All Articles For Huizinga, Brian

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Christ the Head The peace of the church is found in her Head Jesus Christ. When brethren dwell in sweet accord in the church, the good and pleasant unity that they enjoy does not find its basis and expression in all kinds of external, earthly realities that might otherwise give men a sense of close affinity. Rather, the peace and unity of the church, like any other elements of the church’s nature and life, are to be found in Christ who is “…the head over all things to the church, which is his body, the fullness of him that all...

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Peace in the church is fragile and precious. Threats to peace in the church are many and mighty. The call to peace in the church is urgent and necessary. When we speak of the church, we are not referring to the mystical body of all the elect, but to the church institute as the visible congregation where we have our membership. Think of Jerusalem of old where the Israelites gathered for temple worship, or think of the congregation gathered in Corinth during the apostolic era, or think of your own congregation (and denomination). Concerning God’s church may we all sincerely...

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Where were you in 1987? That was the last time the  Standard Bearer devoted an entire issue—the special  Reformation issue—to the doctrine of justification by  faith alone. It is high time we do it again, especially  since the PRCA has endured a schism in which the  doctrine was and is contended.  Having recently commemorated God’s grace in the  sixteenth-century Reformation, our writers take up  many of the important aspects of this doctrine regarded  by the Reformers as the heart of the gospel and the  main hinge on which religion turns, a phrase that you  will find repeated in this issue....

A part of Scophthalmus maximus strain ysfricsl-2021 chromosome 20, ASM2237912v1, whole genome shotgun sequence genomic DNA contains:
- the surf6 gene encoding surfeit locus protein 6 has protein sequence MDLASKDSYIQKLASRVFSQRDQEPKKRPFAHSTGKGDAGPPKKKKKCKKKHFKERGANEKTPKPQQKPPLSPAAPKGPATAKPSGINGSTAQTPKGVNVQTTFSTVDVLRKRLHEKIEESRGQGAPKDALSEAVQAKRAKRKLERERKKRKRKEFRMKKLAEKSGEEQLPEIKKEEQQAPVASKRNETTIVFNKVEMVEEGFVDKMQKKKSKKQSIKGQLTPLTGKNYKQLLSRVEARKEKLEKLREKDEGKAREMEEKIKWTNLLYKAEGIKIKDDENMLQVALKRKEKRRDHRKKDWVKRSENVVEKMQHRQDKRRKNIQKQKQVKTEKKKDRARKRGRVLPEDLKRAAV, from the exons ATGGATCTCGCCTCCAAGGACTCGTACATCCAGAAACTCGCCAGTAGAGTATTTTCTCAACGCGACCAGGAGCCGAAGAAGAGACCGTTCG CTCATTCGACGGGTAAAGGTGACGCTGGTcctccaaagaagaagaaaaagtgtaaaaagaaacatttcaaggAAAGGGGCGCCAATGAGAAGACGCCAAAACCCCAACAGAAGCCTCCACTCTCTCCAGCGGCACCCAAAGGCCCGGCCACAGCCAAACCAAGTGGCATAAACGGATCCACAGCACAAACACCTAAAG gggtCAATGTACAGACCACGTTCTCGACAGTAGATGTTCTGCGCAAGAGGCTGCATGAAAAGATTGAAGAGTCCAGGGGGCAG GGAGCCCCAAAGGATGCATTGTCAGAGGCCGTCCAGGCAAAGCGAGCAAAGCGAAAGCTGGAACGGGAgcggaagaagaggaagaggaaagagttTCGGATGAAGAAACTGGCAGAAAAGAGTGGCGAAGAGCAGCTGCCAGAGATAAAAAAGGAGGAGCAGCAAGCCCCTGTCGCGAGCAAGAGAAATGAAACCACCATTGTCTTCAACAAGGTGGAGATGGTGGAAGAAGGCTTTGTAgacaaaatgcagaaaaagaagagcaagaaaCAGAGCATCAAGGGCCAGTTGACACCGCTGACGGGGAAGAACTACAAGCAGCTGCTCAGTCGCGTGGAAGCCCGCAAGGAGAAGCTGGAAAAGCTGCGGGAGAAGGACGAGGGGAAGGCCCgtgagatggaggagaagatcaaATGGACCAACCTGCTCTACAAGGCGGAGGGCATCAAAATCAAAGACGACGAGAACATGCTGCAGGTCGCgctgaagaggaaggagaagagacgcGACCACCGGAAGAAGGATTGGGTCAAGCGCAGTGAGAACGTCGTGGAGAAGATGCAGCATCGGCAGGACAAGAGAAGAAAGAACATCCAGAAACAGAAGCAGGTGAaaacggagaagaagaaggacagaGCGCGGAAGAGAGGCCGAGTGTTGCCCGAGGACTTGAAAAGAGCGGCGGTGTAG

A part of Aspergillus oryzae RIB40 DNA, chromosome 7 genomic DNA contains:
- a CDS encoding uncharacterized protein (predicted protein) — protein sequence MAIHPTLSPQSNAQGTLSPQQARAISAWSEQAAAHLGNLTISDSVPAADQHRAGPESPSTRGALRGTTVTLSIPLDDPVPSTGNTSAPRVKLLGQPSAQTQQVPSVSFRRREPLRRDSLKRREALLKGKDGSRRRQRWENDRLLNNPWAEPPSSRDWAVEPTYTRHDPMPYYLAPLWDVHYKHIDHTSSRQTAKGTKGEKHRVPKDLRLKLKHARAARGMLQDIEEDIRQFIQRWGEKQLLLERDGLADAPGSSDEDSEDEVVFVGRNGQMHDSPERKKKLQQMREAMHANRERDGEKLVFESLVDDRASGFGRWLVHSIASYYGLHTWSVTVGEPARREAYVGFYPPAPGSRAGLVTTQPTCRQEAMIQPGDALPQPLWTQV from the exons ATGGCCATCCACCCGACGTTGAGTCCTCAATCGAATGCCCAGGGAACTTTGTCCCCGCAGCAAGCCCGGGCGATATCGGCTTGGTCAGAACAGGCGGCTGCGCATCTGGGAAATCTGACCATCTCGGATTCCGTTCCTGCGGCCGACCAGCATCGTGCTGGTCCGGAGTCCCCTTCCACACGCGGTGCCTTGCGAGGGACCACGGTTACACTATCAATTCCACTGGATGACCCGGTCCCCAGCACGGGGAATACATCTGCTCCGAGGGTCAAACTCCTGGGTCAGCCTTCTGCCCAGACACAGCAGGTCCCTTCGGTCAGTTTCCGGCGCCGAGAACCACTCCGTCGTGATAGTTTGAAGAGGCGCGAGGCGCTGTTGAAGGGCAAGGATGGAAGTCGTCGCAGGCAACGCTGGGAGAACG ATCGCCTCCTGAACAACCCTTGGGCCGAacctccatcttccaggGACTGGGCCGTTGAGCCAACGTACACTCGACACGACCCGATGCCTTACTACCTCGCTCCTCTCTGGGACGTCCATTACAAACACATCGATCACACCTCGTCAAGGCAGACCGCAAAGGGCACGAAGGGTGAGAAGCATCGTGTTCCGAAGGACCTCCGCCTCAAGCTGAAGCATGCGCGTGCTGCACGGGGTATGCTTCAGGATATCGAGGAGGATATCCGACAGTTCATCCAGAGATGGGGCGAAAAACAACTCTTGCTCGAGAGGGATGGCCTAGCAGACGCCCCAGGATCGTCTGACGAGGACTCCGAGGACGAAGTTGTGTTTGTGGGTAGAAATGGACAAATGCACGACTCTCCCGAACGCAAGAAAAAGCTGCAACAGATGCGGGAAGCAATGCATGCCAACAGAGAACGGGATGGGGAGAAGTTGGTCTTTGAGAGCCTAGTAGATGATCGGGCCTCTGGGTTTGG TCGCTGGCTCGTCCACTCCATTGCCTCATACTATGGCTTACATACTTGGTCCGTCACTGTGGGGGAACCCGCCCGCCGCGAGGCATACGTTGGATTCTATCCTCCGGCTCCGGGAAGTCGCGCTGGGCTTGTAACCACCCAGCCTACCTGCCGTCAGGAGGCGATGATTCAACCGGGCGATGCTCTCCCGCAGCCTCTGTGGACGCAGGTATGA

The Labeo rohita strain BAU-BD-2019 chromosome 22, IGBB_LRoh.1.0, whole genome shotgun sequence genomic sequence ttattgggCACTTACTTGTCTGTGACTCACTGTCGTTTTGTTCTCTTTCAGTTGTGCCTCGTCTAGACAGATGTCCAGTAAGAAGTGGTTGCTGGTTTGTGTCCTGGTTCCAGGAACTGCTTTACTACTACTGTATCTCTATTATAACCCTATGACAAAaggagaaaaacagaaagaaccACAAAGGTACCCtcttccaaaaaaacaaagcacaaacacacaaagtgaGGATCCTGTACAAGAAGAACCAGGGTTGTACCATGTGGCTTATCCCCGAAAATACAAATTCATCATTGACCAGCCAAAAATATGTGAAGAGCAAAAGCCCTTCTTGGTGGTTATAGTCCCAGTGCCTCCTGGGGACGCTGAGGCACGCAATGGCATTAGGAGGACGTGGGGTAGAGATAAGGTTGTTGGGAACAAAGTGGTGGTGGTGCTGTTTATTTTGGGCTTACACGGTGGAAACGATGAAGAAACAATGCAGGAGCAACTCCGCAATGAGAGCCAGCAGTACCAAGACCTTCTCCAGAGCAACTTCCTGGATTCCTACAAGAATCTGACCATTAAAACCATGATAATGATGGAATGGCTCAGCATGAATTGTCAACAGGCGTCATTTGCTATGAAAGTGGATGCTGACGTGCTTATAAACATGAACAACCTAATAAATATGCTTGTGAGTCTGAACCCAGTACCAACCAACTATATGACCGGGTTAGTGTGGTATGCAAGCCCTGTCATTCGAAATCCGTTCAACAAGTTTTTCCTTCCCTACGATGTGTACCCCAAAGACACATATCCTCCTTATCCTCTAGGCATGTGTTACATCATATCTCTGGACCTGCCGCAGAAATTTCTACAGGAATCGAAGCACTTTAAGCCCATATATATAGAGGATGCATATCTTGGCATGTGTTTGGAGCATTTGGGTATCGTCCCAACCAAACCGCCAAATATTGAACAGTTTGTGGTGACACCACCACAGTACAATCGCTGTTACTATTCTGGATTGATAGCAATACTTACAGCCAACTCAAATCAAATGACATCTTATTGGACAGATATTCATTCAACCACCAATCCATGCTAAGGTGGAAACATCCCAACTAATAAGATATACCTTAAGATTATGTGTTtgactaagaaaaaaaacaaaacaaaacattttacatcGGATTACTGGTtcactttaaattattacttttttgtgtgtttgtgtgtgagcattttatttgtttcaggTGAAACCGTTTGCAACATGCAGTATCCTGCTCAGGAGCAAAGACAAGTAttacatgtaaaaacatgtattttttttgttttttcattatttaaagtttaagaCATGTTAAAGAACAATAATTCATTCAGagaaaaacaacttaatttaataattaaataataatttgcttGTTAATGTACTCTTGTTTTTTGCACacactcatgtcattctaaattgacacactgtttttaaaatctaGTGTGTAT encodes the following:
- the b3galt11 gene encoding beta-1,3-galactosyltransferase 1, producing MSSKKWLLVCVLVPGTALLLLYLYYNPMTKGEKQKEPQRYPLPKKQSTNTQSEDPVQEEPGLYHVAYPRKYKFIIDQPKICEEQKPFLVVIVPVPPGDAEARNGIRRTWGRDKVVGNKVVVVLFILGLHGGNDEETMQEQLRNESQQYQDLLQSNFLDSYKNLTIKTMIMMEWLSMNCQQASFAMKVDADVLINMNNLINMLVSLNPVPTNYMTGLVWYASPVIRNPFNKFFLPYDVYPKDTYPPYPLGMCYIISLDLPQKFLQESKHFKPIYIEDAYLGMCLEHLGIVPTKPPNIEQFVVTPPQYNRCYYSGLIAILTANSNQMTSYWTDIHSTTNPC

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Introduction At the forefront of the recovery of biblical doctrine in the Reformation of the sixteenth century was the doctrine of justification. In fierce opposition to the Roman Catholic doctrine of justification by faith and works, with all of its accompanying practices, such as the buying and selling of indulgences and the doing of penance, the Reformation restored and advanced the gospel truth of justification by faith alone. What must strike every son and daughter of the Reformation as an extraordinary display of God’s faithfulness is the fact that the Reformers spoke with one voice on both the importance and...

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A summary  With this article I conclude my treatment of the doctrine  of repentance. I have used the Scriptures to explain and  elaborate upon the decisions of our recent synods. The  synods responded to protests expressing opposition to  the doctrinal teaching that “we repent and in the way of  repentance experience the mercy of God.” What follows  are a handful of positively stated biblical propositions  for a simple summary of the whole series of articles: Repentance is a sorrowful turn from sin unto God  in seeking forgiveness. Repentance is commanded by God; you must repent. Repentance is the God-ordained way...